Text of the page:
Routes » Kaibab Monstercross



Originating as a self-supported, one day mountain bike race, this 130 mile loop on singletrack and dirt roads take in the best of the Kaibab Plateau south of Highway 89a and north of Grand Canyon National Park. It includes the Rainbow Rim trail, and the best parts of the Arizona Trail, as well as some seldom traveled roads to link them together. It’s a tough cookie as a one dayer, and would make an equally rewarding multi-day trip.

The profile reveals the routes variety and challenges. That almost 14,000′ of gain! The initial big drop is on well developed gravel, but soon the route turns onto FS road 423 and enters a zone of transitional flora, with mixed pinon, juniper, and pine country. This stretch, combined with the scenic climb back up a small canyon on FS 425 and 272a, gives one a first hand view of the changes wrought by the Kaibab upwarp. Similarly, the drop off the east side of the plateau, and the rather nasty climb back up around mile 118, takes one through a p-j forest, and then a moonscape of burnt trees from the Warm fire of June 2006. The proliferation of snags, when combined with the flowers of late spring and early summer, provides an aesthetic riding experience.

This 3D view of the aforementioned section shows well its difficulties. Only the strongest riders should expect to ride much of the climb back up to the plateau.

It should be noted that this detour exists for a reason. The AZT is closed several miles north of FS 213, as it passes through the Warm fire burn, with much exposure to falling trees. As of June of 2008, there was no anticipated date for its reopening. This section of trail is quite close to the road, and always paled in comparison to the outstanding meadow and forest riding to the south. Either take the aforementioned detour, cross the paved Highway 69 and find your way on other dirt roads, or take 69 itself.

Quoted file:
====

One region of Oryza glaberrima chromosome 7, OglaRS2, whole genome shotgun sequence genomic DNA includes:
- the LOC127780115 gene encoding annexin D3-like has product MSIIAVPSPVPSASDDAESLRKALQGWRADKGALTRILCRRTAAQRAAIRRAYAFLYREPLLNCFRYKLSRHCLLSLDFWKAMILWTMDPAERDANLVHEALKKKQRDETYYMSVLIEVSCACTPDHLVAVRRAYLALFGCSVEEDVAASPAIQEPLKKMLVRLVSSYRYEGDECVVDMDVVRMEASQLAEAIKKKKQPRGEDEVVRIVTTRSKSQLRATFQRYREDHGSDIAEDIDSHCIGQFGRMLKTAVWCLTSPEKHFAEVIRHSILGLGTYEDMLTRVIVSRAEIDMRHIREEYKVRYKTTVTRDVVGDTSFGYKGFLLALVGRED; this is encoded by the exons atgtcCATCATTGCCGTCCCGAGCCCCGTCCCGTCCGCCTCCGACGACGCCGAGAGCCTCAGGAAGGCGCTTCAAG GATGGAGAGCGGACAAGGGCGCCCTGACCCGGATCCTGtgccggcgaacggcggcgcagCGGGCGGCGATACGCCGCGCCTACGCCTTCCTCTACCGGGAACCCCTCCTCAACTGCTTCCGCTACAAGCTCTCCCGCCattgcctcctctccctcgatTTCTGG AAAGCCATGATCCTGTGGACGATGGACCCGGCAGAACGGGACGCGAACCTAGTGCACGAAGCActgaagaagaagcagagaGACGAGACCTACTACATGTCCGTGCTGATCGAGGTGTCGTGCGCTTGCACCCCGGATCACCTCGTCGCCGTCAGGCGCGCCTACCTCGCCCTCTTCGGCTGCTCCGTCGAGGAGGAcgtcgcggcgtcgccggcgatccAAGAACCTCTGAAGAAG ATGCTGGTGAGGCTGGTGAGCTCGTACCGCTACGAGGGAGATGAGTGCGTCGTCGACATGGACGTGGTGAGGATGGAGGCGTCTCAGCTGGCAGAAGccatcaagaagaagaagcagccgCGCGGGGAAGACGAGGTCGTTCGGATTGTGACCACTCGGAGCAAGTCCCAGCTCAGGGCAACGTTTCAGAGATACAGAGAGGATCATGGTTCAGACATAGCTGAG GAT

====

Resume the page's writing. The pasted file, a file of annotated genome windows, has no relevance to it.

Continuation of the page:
Logistics for the multi-day rider do present some challenges. All of the terrain mentioned is USFS land, and as such camping is free anywhere, and excellent sites abound. Water is the primary challenge. The Kaibab Country store, located around mile 80 as mentioned in the cue sheets, is open during the tourist season (mid May to early October) and has basic supplies. The GCNP North Rim tourist complex holds similar hours, and has the same plus a nice restaurant, bar, and cafeteria. Other than this and Jacob’s Lake, there are no other traces of civilization. Surface water is rare, limited almost totally to cattle ponds and naturally occurring lakes. Neither of these are likely to offer an especially visually appealing source. Reliable ponds are found chiefly along the stretch of AZT between the park boundary and the burn area. Other sources may exist, but cannot be confirmed except by first hand investigation. Do your homework, and be prepared with lots of capacity.

On an average year, one can expect the route to free enough of snow to be rideable from late April or early May until early November. Even in summer night temps can be chilly, and day temps are typically quite pleasant (by Arizona standards) even during the afternoon. The fall foliage in early October is quite spectacular. It’s one of the more unique pockets of the American Southwest, and highly recommended for exploration.


Trip Reports

Brian Blair’s second place ride in the 2008 race.

Mary Collier’s 2007 race report.

Dave Harris’ 2007 photos.


Kaibab Monstercross Race. The race blog contains rough cue sheets for finding your way. Combine these (remember that the mileage is approximate) with the USFS North Kaibab district map and you should be good to go. There are plenty of variations and explorations possible, too. Looping south on the Point Sublime road to the North Rim Lodge would be a fun and scenic way to add a resupply point (good pizza and beer on the porch, with priceless views of the canyon), and would allow one to ride more AZT north.

Comments (2)

paulJune 27th, 2011 at 12:34 pm

Anyone know the current conditions of this trail? Thinking about doing it as a multiday in mid July. Availability of water? Daytime temps? Thundershowers?

Ana JamesJuly 18th, 2011 at 6:34 am

Hey Paul (or anyone),

Did you do this? We are thinking of doing it late August.

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